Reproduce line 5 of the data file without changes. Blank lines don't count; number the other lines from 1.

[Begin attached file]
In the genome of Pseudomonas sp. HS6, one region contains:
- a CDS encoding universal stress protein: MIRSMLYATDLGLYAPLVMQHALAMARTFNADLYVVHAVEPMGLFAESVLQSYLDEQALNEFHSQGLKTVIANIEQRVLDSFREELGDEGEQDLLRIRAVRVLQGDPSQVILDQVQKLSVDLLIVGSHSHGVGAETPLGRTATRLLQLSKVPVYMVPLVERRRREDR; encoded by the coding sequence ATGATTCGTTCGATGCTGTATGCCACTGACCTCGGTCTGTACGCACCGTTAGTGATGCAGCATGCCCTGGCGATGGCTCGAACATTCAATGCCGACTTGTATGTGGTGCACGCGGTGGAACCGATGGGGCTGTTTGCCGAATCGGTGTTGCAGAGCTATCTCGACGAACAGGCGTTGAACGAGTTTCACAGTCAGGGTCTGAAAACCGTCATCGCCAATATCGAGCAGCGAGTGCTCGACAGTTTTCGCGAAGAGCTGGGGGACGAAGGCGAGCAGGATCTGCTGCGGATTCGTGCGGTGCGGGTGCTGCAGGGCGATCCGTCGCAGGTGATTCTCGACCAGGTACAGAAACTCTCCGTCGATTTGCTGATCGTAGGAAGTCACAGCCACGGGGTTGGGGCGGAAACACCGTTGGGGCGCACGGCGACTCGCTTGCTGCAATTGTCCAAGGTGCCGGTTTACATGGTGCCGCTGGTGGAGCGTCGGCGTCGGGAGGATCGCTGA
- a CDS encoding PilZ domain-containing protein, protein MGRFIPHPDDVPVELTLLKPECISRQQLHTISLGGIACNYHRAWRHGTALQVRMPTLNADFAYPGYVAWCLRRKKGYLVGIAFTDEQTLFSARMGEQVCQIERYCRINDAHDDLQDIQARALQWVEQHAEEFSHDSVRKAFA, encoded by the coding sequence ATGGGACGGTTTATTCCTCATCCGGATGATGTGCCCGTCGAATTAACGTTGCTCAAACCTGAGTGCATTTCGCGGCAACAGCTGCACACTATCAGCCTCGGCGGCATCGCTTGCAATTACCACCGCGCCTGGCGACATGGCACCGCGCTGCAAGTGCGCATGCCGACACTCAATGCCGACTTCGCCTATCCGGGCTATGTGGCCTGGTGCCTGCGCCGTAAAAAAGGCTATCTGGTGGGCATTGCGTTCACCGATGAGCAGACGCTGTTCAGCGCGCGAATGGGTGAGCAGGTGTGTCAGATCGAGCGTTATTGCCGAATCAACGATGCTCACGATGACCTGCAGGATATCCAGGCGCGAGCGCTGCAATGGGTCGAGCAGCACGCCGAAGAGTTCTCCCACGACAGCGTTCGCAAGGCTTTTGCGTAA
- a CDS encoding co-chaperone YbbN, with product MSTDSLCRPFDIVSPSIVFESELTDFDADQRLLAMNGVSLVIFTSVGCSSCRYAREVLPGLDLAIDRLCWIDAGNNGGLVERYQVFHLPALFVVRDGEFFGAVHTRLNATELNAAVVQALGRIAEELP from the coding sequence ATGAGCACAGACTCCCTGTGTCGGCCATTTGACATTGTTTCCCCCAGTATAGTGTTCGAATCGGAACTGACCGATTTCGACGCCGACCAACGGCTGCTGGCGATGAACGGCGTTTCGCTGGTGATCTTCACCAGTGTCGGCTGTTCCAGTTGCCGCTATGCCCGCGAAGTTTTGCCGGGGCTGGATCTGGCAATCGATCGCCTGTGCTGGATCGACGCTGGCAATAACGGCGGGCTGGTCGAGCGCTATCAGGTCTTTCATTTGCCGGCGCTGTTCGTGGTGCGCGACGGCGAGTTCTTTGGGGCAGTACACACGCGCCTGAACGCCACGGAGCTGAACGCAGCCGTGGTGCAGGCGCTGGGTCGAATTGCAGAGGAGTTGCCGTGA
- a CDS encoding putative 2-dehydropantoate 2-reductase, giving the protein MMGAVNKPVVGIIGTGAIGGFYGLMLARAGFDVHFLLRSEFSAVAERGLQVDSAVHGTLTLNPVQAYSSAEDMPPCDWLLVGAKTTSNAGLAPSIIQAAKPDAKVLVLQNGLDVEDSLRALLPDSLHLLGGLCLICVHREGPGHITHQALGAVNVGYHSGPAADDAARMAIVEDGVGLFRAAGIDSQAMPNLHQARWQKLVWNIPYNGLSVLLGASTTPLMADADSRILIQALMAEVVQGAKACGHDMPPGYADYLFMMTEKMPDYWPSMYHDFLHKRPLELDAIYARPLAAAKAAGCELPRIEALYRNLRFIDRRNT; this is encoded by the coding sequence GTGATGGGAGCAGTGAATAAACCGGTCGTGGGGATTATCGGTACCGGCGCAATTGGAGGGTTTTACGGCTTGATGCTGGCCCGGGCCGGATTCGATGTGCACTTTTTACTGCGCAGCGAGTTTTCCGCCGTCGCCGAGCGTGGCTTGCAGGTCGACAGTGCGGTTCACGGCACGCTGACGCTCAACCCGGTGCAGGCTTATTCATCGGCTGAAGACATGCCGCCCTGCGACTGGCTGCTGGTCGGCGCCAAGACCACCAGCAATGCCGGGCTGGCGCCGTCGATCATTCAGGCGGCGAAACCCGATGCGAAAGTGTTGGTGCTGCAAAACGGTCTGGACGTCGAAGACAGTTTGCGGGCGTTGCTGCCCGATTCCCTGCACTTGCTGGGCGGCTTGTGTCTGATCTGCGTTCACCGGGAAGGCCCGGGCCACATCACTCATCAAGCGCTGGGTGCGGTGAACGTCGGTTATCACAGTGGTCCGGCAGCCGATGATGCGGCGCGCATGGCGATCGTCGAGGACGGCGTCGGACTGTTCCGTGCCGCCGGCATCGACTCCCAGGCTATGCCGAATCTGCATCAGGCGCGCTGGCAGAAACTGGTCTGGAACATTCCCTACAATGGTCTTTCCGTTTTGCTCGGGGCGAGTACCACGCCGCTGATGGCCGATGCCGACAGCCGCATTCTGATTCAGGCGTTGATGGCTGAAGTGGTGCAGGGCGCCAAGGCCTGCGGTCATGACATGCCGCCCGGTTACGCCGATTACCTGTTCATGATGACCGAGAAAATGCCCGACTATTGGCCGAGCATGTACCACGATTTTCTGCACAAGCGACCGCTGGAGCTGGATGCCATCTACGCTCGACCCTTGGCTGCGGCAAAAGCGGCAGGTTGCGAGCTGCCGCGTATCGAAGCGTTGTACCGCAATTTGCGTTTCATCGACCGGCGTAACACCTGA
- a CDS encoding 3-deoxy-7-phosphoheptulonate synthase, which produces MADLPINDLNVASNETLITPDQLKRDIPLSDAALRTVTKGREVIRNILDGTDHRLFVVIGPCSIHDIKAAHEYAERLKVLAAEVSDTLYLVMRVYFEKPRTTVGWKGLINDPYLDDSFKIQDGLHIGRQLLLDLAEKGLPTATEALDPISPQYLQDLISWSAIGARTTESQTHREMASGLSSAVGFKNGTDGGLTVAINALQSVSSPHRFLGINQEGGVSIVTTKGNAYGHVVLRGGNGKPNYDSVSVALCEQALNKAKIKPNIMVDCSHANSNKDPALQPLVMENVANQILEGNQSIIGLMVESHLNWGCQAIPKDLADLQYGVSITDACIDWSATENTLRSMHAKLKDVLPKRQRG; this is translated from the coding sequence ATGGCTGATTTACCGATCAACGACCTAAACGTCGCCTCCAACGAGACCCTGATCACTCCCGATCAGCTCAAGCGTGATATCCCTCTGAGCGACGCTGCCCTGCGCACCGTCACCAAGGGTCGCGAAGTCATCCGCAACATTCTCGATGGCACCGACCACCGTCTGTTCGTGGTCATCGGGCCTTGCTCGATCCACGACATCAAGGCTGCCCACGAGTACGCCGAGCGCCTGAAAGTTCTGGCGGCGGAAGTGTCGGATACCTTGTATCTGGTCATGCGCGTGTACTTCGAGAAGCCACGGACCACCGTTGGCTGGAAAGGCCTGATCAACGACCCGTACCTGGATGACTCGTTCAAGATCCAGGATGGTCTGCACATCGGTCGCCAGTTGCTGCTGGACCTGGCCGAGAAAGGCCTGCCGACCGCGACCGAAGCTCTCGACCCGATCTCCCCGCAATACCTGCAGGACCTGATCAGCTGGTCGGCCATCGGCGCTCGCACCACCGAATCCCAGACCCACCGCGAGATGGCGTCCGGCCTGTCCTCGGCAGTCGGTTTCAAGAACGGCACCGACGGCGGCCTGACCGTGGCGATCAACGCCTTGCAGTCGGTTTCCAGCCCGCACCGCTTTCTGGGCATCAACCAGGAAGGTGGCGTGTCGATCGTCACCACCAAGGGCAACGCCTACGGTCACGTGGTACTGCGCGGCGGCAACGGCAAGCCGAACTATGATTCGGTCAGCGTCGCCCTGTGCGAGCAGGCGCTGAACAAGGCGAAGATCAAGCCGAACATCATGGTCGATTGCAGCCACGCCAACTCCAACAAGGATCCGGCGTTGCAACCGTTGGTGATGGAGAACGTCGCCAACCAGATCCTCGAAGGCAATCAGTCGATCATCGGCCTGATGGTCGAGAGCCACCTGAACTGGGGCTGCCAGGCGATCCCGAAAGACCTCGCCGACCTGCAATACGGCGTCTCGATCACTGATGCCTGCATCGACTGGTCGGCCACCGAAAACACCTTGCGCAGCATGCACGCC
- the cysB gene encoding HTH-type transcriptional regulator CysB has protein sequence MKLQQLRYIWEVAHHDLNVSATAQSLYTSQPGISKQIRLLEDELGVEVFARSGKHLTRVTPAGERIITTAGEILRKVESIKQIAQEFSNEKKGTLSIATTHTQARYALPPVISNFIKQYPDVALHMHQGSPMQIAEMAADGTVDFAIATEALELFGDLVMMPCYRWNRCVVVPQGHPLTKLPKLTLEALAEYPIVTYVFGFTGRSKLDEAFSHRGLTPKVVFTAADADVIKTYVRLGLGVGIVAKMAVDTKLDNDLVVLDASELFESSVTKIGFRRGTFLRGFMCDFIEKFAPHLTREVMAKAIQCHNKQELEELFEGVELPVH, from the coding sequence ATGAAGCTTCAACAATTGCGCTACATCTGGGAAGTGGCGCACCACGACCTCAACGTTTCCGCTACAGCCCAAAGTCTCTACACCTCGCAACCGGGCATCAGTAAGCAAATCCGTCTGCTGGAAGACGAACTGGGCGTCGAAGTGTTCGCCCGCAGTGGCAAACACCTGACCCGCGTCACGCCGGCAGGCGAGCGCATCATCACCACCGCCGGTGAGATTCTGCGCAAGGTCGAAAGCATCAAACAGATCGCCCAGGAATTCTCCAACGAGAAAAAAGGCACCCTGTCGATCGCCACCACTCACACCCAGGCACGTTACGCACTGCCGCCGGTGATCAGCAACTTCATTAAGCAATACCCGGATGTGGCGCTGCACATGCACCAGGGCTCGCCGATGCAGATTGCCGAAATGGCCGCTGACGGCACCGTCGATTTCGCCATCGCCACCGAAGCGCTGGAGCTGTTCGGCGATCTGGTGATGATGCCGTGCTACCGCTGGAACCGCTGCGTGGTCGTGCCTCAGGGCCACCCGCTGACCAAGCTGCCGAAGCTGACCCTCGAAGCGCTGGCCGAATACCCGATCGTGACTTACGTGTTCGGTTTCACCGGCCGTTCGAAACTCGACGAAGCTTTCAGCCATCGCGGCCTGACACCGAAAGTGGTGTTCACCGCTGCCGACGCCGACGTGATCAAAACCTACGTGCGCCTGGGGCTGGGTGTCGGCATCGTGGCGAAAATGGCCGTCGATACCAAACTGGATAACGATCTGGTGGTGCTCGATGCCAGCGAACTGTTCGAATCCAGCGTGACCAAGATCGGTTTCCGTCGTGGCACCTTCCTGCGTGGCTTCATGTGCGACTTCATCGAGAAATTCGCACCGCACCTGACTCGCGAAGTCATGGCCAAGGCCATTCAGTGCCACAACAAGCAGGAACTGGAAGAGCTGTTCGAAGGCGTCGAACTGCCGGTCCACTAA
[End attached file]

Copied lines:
- a CDS encoding putative 2-dehydropantoate 2-reductase, giving the protein MMGAVNKPVVGIIGTGAIGGFYGLMLARAGFDVHFLLRSEFSAVAERGLQVDSAVHGTLTLNPVQAYSSAEDMPPCDWLLVGAKTTSNAGLAPSIIQAAKPDAKVLVLQNGLDVEDSLRALLPDSLHLLGGLCLICVHREGPGHITHQALGAVNVGYHSGPAADDAARMAIVEDGVGLFRAAGIDSQAMPNLHQARWQKLVWNIPYNGLSVLLGASTTPLMADADSRILIQALMAEVVQGAKACGHDMPPGYADYLFMMTEKMPDYWPSMYHDFLHKRPLELDAIYARPLAAAKAAGCELPRIEALYRNLRFIDRRNT; this is encoded by the coding sequence GTGATGGGAGCAGTGAATAAACCGGTCGTGGGGATTATCGGTACCGGCGCAATTGGAGGGTTTTACGGCTTGATGCTGGCCCGGGCCGGATTCGATGTGCACTTTTTACTGCGCAGCGAGTTTTCCGCCGTCGCCGAGCGTGGCTTGCAGGTCGACAGTGCGGTTCACGGCACGCTGACGCTCAACCCGGTGCAGGCTTATTCATCGGCTGAAGACATGCCGCCCTGCGACTGGCTGCTGGTCGGCGCCAAGACCACCAGCAATGCCGGGCTGGCGCCGTCGATCATTCAGGCGGCGAAACCCGATGCGAAAGTGTTGGTGCTGCAAAACGGTCTGGACGTCGAAGACAGTTTGCGGGCGTTGCTGCCCGATTCCCTGCACTTGCTGGGCGGCTTGTGTCTGATCTGCGTTCACCGGGAAGGCCCGGGCCACATCACTCATCAAGCGCTGGGTGCGGTGAACGTCGGTTATCACAGTGGTCCGGCAGCCGATGATGCGGCGCGCATGGCGATCGTCGAGGACGGCGTCGGACTGTTCCGTGCCGCCGGCATCGACTCCCAGGCTATGCCGAATCTGCATCAGGCGCGCTGGCAGAAACTGGTCTGGAACATTCCCTACAATGGTCTTTCCGTTTTGCTCGGGGCGAGTACCACGCCGCTGATGGCCGATGCCGACAGCCGCATTCTGATTCAGGCGTTGATGGCTGAAGTGGTGCAGGGCGCCAAGGCCTGCGGTCATGACATGCCGCCCGGTTACGCCGATTACCTGTTCATGATGACCGAGAAAATGCCCGACTATTGGCCGAGCATGTACCACGATTTTCTGCACAAGCGACCGCTGGAGCTGGATGCCATCTACGCTCGACCCTTGGCTGCGGCAAAAGCGGCAGGTTGCGAGCTGCCGCGTATCGAAGCGTTGTACCGCAATTTGCGTTTCATCGACCGGCGTAACACCTGA